Belden, Wilanne Schneider: "The Gate of the Kittens" - Yes, the title is a reference to Norton's novel _The Gate of the Cat_; this is a Witch World story, although not directly related to the novel.
Bell, Clare "The Damcat": The writing style here reminds me of Lilian Jackson Braun's 'oral history' stories, without an interviewer. The elderly narrator worked on the Black Canyon dam project in 1934, along with a Hopituh and his wildcat, and has his reasons for saying that it can't be demolished.
Boyer, Elizabeth H. "Borrowing Trouble" - No relation to "Trouble" later in this volume; the human protagonist is a fire wizard's apprentice who gets a familiar to keep from being expelled as hopeless. The character's names are all Scandinavian, but there aren't many other Scandinavian overtones.
Cahoon, Blake "Day of Discovery" - Toys with the 'cats are aliens' theory (see Norton's _Star Ka'at_ for an example). The human characters are physicists who may answer the eternal question, how can a cat disappear in a small apartment?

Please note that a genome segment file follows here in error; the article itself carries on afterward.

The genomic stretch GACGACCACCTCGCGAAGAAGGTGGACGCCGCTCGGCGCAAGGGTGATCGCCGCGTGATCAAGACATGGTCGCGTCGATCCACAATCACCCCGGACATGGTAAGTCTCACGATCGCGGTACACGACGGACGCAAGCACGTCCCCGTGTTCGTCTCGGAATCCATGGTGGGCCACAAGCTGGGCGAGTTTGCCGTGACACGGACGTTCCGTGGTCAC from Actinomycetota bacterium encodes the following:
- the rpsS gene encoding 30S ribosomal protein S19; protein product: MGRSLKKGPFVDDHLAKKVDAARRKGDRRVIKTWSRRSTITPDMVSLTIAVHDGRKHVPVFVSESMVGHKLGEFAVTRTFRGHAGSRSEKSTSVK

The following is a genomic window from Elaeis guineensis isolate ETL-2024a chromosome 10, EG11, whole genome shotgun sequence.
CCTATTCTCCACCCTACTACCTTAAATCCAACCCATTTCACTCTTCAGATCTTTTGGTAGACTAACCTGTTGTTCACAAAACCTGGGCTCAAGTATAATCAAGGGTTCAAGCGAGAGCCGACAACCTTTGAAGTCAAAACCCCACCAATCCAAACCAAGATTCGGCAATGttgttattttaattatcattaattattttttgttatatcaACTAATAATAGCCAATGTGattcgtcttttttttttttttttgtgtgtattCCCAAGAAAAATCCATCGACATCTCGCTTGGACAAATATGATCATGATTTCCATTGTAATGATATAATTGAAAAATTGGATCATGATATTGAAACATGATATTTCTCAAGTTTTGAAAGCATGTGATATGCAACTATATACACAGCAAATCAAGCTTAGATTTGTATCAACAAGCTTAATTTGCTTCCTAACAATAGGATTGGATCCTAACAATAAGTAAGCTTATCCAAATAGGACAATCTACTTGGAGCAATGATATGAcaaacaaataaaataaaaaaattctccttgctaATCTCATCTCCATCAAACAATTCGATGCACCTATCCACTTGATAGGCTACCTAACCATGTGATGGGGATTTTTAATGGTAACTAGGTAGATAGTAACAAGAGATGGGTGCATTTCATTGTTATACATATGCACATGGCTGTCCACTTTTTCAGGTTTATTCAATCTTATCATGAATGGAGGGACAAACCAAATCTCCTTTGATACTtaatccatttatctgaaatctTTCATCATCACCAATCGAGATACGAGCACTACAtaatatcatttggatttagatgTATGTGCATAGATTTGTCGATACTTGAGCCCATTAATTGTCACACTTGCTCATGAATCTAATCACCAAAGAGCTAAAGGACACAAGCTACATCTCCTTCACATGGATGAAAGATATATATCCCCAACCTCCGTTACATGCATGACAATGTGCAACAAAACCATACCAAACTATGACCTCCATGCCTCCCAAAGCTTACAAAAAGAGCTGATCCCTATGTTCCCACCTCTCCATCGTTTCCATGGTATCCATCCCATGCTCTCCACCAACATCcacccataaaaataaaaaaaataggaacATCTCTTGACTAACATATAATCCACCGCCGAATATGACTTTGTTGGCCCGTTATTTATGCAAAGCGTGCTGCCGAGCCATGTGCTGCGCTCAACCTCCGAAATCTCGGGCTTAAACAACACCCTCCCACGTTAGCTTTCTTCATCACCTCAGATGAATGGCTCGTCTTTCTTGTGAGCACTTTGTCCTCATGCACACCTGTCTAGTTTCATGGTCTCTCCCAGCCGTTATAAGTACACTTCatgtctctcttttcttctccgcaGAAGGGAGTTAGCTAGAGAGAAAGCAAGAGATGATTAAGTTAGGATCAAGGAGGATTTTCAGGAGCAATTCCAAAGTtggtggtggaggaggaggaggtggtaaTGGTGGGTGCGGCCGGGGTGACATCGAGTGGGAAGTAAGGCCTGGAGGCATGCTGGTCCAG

Carr, Jayge "Wart" - Spacers' shipscats run the gamut from the Biotech shipscats in Lackey's SKitty stories, where they've been genetically modified for greater intelligence, to this story. Wart and his rival Grimalkin not only don't mindspeak each other or the humans aboard ship; Wart doesn't think in particularly sophisticated terms, although this story is told from his point of view.
Dunn, Marylois "Yellow Eyes": Cat and White Cat also appear in _Tales of the Witch World 1_ and Catfantastic 2's "Shado". White Cat, the female, acts as a familiar to the lady of the castle, while the macho Cat spends his time hunting, bossing the other cats and dogs around, and cadging food in the kitchens.